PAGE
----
If you hated the the 2014 Braves, you might love the 2014 World Series. The Braves drove us to distraction and brought “termination” to Frank Wren, the general manager who built them, by swinging big, missing big and spitting the bit in September.
See Flashback Fotos on myajc.com for only 99 cents. Visit the MyAJC archives for a historic look at Atlanta from Midtown in the 70s to Auburn Avenue and even life here before traffic jams on the interstates.
12:56 p.m. — The jury that is in it’s 11th day of deliberations in the corruption trial of suspended DeKalb County CEO Burrell Ellis took it’s hour-long break of lunch, still unable to agree on verdicts for any of the 13 charges against him.
For those of you who see a renewed Cold War in Vladimir Putin’s annexation of the Crimean region of Ukraine, we direct you to today’s op-ed in the Washington Post, authored by former U.S. senator Sam Nunn and his Republican partner, former secretary of state George Shultz.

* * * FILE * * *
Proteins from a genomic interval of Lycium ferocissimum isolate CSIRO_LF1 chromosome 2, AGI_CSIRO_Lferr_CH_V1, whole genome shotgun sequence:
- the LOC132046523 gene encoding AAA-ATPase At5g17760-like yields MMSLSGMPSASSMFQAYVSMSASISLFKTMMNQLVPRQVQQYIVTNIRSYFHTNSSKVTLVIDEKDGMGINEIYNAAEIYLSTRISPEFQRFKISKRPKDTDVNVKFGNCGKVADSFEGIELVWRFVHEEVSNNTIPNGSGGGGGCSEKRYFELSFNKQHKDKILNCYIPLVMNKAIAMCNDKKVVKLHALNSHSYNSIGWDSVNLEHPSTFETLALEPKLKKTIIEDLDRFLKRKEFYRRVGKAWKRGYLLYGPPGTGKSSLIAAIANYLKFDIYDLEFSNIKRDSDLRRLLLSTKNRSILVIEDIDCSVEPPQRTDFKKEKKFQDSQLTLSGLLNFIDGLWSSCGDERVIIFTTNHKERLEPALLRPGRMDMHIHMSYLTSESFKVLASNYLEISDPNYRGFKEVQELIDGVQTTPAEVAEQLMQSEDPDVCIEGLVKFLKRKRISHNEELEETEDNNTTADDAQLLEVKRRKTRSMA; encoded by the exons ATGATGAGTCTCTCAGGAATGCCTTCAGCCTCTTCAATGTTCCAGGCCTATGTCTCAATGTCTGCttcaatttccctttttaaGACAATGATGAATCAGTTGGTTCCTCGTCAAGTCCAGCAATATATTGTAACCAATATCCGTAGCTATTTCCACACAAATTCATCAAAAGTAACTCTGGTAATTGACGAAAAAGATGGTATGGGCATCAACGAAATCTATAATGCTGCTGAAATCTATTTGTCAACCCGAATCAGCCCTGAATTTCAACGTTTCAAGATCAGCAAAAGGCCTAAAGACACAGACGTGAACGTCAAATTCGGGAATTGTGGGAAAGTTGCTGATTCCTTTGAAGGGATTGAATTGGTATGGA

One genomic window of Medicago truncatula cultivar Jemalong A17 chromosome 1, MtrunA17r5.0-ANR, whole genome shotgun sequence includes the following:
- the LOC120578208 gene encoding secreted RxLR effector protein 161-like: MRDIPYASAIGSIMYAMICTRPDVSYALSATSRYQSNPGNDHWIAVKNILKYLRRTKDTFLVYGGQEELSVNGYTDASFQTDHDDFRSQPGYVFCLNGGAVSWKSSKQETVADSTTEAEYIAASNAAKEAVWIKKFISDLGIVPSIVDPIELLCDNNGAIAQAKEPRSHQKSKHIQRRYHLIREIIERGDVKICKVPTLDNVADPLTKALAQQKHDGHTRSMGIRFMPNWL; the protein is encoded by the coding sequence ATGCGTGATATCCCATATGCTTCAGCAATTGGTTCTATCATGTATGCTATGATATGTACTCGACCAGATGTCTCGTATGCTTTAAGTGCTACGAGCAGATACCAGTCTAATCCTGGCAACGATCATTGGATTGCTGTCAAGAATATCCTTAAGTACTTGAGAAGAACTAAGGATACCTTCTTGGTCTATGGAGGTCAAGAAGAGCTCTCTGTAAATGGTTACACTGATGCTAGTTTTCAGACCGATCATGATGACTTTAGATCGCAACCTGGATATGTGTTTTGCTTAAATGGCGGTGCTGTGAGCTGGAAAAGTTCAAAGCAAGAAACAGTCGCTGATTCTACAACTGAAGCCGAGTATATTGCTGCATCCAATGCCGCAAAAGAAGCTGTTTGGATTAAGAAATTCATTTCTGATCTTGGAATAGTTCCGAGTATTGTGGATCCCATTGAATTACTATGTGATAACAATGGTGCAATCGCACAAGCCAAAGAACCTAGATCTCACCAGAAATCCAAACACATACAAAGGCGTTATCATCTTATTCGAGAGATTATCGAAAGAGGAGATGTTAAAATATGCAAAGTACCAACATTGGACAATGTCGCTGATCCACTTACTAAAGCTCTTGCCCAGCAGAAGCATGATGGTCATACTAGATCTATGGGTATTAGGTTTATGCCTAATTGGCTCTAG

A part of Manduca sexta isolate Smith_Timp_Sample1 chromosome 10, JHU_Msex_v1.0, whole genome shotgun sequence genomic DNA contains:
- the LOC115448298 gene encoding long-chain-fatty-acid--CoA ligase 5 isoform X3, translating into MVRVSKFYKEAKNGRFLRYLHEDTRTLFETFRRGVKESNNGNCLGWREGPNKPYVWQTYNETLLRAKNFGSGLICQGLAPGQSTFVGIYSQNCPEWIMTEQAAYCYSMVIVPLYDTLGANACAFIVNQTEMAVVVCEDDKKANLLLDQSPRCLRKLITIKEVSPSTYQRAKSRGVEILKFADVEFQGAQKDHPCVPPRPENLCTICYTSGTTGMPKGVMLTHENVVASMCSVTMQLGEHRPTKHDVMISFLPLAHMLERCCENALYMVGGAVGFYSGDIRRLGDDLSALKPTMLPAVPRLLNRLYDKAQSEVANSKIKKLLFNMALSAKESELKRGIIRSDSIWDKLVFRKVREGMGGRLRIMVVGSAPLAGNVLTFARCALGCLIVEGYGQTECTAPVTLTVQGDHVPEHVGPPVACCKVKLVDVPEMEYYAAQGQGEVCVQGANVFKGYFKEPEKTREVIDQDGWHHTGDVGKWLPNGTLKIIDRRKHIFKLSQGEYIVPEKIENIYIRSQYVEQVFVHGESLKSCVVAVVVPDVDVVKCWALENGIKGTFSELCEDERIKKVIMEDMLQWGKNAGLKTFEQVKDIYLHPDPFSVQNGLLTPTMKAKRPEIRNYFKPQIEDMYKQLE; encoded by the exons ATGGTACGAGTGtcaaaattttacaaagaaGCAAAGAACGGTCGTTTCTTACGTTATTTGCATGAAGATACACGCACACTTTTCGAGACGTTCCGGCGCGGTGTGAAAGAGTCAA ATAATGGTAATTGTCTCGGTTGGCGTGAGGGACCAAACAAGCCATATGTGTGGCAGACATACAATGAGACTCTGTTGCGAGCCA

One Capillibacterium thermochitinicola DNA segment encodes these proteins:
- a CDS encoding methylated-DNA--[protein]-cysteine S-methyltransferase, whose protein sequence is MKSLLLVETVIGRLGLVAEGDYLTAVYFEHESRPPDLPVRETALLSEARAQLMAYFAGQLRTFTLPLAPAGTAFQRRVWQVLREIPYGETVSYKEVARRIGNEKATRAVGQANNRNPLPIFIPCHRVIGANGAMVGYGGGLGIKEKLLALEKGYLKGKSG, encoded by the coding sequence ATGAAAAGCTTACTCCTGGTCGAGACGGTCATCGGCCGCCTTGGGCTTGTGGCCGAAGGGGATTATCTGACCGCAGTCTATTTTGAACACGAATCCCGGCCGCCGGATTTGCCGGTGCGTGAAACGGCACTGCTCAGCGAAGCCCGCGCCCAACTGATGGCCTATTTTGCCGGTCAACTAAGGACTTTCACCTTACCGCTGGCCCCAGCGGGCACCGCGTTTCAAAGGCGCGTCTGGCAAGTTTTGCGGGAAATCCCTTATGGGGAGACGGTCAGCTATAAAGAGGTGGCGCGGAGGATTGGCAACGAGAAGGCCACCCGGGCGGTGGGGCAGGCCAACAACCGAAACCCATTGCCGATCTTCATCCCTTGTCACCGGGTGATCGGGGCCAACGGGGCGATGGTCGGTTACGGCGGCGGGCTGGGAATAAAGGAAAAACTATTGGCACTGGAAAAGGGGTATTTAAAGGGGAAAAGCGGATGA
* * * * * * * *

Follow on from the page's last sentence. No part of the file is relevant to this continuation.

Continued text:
The key to Russia’s weakness, the pair states, is its strength: Natural gas. A few paragraphs:
[T]hese assets are also potential liabilities. The Russian economy depends on these trading and financial arrangements and on income from oil and gas sales that are now taking place at historically high prices. Moreover, Russia has a demographic catastrophe looming in its low fertility and astonishingly low longevity rates for men, including men of working age.
Many young Russians are emigrating. There is an open rebellion in the Caucasus. Russia shares a long border with China, with hardly anyone and large resources on one side and a lot of people on the other. Putin also has a restive population, as shown in an odd way by the arrest of members of the band Pussy Riot who sang songs of dissent on street corners.
Nunn and Shultz recommend that the United States ramp up its exports of oil and natural gas to Europe – which might raise prices here, but might also also preserve the strength of European markets for U.S. businesses.